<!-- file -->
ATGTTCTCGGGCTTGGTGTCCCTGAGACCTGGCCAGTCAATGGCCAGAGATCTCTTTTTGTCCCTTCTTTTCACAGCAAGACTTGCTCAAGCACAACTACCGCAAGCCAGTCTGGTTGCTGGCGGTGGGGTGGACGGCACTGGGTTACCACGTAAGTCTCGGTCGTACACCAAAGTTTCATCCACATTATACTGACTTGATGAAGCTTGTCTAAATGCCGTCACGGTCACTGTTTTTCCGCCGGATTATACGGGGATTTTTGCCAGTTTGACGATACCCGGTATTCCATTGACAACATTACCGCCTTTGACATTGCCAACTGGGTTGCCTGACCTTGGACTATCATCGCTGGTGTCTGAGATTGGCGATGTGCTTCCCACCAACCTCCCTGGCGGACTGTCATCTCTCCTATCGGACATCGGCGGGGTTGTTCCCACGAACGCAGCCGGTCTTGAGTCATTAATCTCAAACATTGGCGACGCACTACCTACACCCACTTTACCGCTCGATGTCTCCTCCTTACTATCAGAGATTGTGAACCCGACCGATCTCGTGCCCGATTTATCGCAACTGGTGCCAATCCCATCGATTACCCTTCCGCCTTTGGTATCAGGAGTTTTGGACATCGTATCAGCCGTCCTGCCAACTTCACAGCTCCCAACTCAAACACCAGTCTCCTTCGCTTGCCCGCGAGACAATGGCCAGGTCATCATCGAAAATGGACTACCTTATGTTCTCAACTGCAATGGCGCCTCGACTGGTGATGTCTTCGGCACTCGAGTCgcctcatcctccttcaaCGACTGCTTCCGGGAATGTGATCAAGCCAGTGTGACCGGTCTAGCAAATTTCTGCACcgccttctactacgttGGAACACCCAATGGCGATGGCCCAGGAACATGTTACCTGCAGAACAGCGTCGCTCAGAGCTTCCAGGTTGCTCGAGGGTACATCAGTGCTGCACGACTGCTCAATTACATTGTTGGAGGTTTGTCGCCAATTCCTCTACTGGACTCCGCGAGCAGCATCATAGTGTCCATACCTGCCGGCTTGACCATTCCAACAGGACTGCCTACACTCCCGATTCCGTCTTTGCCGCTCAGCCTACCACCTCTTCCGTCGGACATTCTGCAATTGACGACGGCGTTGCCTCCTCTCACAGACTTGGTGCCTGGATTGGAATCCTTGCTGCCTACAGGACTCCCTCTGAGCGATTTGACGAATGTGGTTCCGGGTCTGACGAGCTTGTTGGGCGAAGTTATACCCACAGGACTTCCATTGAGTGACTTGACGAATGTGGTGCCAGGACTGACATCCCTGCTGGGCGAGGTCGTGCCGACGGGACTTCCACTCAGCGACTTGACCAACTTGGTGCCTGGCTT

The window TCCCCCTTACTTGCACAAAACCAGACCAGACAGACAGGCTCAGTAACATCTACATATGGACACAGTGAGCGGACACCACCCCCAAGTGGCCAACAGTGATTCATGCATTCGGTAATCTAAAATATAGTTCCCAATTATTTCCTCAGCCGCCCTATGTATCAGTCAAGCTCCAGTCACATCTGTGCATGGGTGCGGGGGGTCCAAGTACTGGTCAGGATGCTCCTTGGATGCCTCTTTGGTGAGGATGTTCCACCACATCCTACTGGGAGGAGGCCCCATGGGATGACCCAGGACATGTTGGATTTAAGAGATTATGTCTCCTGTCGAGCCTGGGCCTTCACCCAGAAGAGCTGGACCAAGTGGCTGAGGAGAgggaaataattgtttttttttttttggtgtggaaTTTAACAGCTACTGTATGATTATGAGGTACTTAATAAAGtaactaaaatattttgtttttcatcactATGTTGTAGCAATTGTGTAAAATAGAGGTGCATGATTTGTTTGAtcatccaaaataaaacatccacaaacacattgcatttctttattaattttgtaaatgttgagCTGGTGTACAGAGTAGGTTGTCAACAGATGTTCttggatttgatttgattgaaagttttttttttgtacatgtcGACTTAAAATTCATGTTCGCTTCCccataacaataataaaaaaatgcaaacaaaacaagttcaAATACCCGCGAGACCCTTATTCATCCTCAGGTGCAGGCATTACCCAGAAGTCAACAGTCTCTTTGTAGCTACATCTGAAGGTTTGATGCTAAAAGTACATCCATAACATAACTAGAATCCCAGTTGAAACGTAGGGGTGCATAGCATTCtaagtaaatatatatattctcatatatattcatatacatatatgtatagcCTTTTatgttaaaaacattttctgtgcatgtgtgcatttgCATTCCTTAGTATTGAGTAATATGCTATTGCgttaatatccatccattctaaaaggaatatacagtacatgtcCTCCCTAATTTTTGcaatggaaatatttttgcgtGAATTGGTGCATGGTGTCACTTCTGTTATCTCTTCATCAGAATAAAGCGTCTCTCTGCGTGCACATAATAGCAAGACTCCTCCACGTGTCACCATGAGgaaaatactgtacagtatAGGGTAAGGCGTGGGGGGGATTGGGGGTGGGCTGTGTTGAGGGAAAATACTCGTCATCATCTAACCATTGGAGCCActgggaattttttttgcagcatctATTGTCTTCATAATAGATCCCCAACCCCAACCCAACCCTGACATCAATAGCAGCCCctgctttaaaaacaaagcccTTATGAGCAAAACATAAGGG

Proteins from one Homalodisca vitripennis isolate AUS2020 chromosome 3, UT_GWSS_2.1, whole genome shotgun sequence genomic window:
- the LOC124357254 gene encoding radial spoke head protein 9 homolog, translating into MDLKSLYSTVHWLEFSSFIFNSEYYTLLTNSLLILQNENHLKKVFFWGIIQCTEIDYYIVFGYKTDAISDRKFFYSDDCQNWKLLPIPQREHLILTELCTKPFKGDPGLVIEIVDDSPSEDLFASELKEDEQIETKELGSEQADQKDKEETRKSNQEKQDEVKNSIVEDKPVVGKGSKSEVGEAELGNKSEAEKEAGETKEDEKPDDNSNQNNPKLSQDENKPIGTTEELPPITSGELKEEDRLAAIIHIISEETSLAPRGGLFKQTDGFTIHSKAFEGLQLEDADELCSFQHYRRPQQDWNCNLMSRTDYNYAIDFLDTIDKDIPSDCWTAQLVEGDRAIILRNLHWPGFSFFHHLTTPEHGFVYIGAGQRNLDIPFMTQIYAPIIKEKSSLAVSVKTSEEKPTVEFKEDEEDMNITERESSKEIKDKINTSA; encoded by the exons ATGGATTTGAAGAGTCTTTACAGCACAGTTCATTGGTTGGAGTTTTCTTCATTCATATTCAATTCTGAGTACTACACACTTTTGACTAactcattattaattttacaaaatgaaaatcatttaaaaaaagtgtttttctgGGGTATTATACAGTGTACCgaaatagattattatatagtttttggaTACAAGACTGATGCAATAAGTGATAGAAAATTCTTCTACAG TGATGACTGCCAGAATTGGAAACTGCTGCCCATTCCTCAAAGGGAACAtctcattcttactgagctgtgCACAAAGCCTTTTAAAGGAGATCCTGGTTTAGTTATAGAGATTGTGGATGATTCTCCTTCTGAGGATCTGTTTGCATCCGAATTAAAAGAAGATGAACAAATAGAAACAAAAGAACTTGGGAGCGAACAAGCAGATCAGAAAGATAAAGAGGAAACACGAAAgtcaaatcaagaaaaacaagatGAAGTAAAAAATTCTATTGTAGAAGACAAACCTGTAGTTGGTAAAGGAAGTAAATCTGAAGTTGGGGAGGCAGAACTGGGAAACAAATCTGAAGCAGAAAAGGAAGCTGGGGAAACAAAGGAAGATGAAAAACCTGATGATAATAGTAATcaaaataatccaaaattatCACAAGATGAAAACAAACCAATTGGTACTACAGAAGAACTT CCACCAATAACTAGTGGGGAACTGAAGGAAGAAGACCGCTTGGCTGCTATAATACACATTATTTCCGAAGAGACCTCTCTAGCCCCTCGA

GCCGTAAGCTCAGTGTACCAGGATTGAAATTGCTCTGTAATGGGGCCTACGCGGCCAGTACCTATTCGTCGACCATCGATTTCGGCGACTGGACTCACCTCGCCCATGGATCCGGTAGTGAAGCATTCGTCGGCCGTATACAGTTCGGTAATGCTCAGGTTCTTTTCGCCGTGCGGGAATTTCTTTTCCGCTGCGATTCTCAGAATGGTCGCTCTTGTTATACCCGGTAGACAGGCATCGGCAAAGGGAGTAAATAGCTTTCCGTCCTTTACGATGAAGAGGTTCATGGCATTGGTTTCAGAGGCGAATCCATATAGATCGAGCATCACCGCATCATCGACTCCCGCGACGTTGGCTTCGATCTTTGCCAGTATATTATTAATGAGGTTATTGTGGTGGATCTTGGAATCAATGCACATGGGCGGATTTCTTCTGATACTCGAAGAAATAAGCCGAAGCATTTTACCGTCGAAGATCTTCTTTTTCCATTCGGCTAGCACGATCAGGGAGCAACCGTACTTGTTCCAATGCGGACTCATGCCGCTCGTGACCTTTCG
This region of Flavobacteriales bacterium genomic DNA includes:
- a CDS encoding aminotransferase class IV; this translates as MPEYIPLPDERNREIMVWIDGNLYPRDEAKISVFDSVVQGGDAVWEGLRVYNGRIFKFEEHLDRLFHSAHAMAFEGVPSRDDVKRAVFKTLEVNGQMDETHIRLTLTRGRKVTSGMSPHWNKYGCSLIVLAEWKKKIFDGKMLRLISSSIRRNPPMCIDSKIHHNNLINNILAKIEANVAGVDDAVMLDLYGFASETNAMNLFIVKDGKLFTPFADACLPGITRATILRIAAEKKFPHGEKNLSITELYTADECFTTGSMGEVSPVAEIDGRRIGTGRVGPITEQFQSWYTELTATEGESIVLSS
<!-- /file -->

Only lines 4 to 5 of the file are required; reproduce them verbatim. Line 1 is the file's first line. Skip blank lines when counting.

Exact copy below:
- the LOC124357254 gene encoding radial spoke head protein 9 homolog, translating into MDLKSLYSTVHWLEFSSFIFNSEYYTLLTNSLLILQNENHLKKVFFWGIIQCTEIDYYIVFGYKTDAISDRKFFYSDDCQNWKLLPIPQREHLILTELCTKPFKGDPGLVIEIVDDSPSEDLFASELKEDEQIETKELGSEQADQKDKEETRKSNQEKQDEVKNSIVEDKPVVGKGSKSEVGEAELGNKSEAEKEAGETKEDEKPDDNSNQNNPKLSQDENKPIGTTEELPPITSGELKEEDRLAAIIHIISEETSLAPRGGLFKQTDGFTIHSKAFEGLQLEDADELCSFQHYRRPQQDWNCNLMSRTDYNYAIDFLDTIDKDIPSDCWTAQLVEGDRAIILRNLHWPGFSFFHHLTTPEHGFVYIGAGQRNLDIPFMTQIYAPIIKEKSSLAVSVKTSEEKPTVEFKEDEEDMNITERESSKEIKDKINTSA; encoded by the exons ATGGATTTGAAGAGTCTTTACAGCACAGTTCATTGGTTGGAGTTTTCTTCATTCATATTCAATTCTGAGTACTACACACTTTTGACTAactcattattaattttacaaaatgaaaatcatttaaaaaaagtgtttttctgGGGTATTATACAGTGTACCgaaatagattattatatagtttttggaTACAAGACTGATGCAATAAGTGATAGAAAATTCTTCTACAG TGATGACTGCCAGAATTGGAAACTGCTGCCCATTCCTCAAAGGGAACAtctcattcttactgagctgtgCACAAAGCCTTTTAAAGGAGATCCTGGTTTAGTTATAGAGATTGTGGATGATTCTCCTTCTGAGGATCTGTTTGCATCCGAATTAAAAGAAGATGAACAAATAGAAACAAAAGAACTTGGGAGCGAACAAGCAGATCAGAAAGATAAAGAGGAAACACGAAAgtcaaatcaagaaaaacaagatGAAGTAAAAAATTCTATTGTAGAAGACAAACCTGTAGTTGGTAAAGGAAGTAAATCTGAAGTTGGGGAGGCAGAACTGGGAAACAAATCTGAAGCAGAAAAGGAAGCTGGGGAAACAAAGGAAGATGAAAAACCTGATGATAATAGTAATcaaaataatccaaaattatCACAAGATGAAAACAAACCAATTGGTACTACAGAAGAACTT CCACCAATAACTAGTGGGGAACTGAAGGAAGAAGACCGCTTGGCTGCTATAATACACATTATTTCCGAAGAGACCTCTCTAGCCCCTCGA

GCCGTAAGCTCAGTGTACCAGGATTGAAATTGCTCTGTAATGGGGCCTACGCGGCCAGTACCTATTCGTCGACCATCGATTTCGGCGACTGGACTCACCTCGCCCATGGATCCGGTAGTGAAGCATTCGTCGGCCGTATACAGTTCGGTAATGCTCAGGTTCTTTTCGCCGTGCGGGAATTTCTTTTCCGCTGCGATTCTCAGAATGGTCGCTCTTGTTATACCCGGTAGACAGGCATCGGCAAAGGGAGTAAATAGCTTTCCGTCCTTTACGATGAAGAGGTTCATGGCATTGGTTTCAGAGGCGAATCCATATAGATCGAGCATCACCGCATCATCGACTCCCGCGACGTTGGCTTCGATCTTTGCCAGTATATTATTAATGAGGTTATTGTGGTGGATCTTGGAATCAATGCACATGGGCGGATTTCTTCTGATACTCGAAGAAATAAGCCGAAGCATTTTACCGTCGAAGATCTTCTTTTTCCATTCGGCTAGCACGATCAGGGAGCAACCGTACTTGTTCCAATGCGGACTCATGCCGCTCGTGACCTTTCG